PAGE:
Obama and King's 'Dream' speech
The power of great oratory to bring about change has shifted since Rev. Martin Luther King Jr.'s 'I Have a Dream' speech. President Obama and recent US presidents have struggled to adjust to new demands for different styles of leadership.
President Obama marked the 50th anniversary of Martin Luther King Jr.’s “I Have a Dream” speech with one of his own, also delivered on the steps of the Lincoln Memorial. The speech was not only a moment to take stock of racial and equality issues in America but a chance to take measure of how much great oratory can stir the conscience of millions.
King’s speech helped galvanize public support for civil rights legislation during a historic decade. The impact of television was just starting to peak. In contrast, Mr. Obama, while also a gifted speaker, has discovered – as many recent presidents have – that great speeches no longer easily result in action by Congress or gain support from Americans and world leaders. More people are unplugging themselves from TV. And the days of a “transformative presidency” may be over.
Times have changed since the 1960s as social and technological trends have altered notions of authority and the source of power. In fact, scholars of leadership say many of today’s best leaders are more effective by the quality of their listening than by the appeal of their rhetoric. With better education, ease of information, and an explosion of ideas, individuals feel more in control of what to think. One obvious example is how young workers show little loyalty to employers.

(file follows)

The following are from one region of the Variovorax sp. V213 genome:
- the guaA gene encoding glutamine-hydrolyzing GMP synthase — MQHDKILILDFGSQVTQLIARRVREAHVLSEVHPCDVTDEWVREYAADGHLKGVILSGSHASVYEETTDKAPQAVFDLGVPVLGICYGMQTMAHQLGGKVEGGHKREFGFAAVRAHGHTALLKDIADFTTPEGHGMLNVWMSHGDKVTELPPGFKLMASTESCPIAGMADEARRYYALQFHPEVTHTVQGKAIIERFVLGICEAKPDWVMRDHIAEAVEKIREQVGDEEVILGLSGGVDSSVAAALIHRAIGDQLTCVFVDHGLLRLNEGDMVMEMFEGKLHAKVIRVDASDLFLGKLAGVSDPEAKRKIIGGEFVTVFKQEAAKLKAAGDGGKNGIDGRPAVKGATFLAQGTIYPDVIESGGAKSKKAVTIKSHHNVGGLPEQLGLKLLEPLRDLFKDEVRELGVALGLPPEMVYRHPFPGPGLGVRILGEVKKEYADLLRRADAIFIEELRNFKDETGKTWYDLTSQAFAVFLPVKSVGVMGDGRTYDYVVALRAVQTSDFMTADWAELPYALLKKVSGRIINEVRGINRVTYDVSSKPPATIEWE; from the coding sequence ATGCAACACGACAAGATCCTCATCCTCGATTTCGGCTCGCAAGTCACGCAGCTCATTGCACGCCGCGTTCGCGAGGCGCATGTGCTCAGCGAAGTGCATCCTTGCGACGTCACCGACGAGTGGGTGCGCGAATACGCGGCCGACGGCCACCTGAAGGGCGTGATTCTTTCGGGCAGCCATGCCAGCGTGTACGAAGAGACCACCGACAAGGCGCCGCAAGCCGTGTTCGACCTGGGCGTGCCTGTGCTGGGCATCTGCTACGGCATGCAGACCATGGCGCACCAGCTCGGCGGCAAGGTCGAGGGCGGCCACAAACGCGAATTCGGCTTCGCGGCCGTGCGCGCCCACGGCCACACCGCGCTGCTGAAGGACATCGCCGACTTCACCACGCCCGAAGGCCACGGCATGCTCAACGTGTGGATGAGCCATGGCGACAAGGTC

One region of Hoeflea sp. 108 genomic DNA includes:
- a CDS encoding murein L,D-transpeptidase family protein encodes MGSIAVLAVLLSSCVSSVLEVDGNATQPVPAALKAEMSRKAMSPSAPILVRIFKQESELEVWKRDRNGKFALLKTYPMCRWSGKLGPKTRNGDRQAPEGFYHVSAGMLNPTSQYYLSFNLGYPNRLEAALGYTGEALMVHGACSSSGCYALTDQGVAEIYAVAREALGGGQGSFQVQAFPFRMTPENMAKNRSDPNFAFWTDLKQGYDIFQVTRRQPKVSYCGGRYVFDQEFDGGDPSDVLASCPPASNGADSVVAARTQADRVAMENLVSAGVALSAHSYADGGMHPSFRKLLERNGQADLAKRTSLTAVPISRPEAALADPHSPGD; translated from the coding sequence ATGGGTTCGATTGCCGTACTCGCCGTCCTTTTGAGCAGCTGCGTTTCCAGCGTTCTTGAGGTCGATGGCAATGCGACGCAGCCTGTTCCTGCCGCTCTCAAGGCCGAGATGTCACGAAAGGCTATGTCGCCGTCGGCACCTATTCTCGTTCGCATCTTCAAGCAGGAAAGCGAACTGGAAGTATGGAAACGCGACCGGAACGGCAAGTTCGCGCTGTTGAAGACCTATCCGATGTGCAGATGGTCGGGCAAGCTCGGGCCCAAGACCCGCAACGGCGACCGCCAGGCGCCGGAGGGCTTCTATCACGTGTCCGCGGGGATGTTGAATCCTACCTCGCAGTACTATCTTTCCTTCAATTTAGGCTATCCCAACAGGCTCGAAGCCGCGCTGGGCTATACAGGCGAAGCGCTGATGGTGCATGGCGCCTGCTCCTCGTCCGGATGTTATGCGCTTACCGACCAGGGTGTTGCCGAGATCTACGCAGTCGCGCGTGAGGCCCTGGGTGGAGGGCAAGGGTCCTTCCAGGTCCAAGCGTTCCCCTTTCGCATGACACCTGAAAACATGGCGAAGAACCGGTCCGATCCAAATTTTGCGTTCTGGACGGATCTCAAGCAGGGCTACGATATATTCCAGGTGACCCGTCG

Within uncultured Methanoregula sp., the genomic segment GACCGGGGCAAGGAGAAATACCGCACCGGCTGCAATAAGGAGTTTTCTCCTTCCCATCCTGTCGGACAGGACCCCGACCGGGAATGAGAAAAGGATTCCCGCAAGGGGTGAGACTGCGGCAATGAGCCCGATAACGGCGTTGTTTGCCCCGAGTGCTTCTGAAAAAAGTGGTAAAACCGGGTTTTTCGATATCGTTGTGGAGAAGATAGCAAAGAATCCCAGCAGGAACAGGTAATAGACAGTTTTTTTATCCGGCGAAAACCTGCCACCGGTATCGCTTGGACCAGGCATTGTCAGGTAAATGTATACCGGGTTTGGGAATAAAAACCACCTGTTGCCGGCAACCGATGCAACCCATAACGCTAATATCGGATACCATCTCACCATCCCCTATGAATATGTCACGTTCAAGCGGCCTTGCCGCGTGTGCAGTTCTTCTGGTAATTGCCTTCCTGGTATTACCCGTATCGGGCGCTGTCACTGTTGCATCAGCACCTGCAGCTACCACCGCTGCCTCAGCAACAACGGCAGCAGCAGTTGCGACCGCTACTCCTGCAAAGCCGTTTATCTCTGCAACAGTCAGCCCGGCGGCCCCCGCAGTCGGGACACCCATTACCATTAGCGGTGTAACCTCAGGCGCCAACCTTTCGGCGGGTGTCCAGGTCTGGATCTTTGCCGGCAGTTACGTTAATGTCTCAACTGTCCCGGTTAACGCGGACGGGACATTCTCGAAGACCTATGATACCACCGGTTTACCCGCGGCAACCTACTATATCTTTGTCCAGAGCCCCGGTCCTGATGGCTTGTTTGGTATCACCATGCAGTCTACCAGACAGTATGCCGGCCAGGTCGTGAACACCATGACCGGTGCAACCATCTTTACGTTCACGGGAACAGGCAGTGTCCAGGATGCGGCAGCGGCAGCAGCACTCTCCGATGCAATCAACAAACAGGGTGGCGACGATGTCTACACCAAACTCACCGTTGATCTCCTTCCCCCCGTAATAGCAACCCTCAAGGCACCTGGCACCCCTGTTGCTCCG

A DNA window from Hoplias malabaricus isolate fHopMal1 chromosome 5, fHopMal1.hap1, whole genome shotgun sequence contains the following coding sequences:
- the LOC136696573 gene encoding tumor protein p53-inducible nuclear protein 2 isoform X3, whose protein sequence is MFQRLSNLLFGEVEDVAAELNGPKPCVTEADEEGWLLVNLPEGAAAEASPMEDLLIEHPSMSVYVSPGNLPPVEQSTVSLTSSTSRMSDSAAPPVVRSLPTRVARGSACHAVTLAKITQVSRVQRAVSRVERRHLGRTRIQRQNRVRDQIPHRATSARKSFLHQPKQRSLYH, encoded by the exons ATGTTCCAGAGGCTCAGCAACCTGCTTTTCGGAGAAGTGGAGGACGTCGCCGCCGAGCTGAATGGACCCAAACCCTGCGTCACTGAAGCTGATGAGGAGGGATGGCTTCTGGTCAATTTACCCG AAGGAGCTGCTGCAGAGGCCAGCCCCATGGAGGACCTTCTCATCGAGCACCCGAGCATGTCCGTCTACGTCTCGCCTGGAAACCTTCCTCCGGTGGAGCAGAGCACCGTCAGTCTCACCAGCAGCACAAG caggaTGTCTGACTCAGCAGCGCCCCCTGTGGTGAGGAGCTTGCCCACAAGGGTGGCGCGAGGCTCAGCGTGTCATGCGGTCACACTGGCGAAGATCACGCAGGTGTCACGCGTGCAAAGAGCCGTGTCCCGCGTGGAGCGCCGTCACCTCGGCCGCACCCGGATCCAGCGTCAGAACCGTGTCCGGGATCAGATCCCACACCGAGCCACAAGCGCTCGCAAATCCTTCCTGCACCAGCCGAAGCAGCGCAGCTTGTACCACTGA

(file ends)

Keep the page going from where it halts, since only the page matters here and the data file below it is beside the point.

Harvard University scholar Barbara Kellerman even penned a book last year titled “The End of Leadership.” She writes, “The fundamental model based on the leader at the center is wrong.” She claims we are now in an era of followership. Relationships count more than rhetoric. Setting examples counts more than words. Inspiration is not given by one person but drawn out from the many to be folded into collaboration.
Another Harvard scholar, Joseph Nye, has studied presidential leadership and concludes that presidents who were “transactional” managers or “incremental” leaders may be better than those with great communication skills. He cites Dwight Eisenhower and George H.W. Bush as quiet realists who were effective by being cautiously and quietly wise, listening to the needs of other world leaders rather than speaking with flourish and moralisms.
One of King’s great gifts was listening. In fact, during his famed speech, he was sensitive enough to those listening to him and added the line “I have a dream,” departing from his well-scripted speech. Perhaps we now remember the line not because he was leading but rather because he realized how many people, both in the crowd and watching on TV, had brought their hopes and dreams to him. On that day, and in that time, he was a mirror on the conscience of a nation in transition to a new era.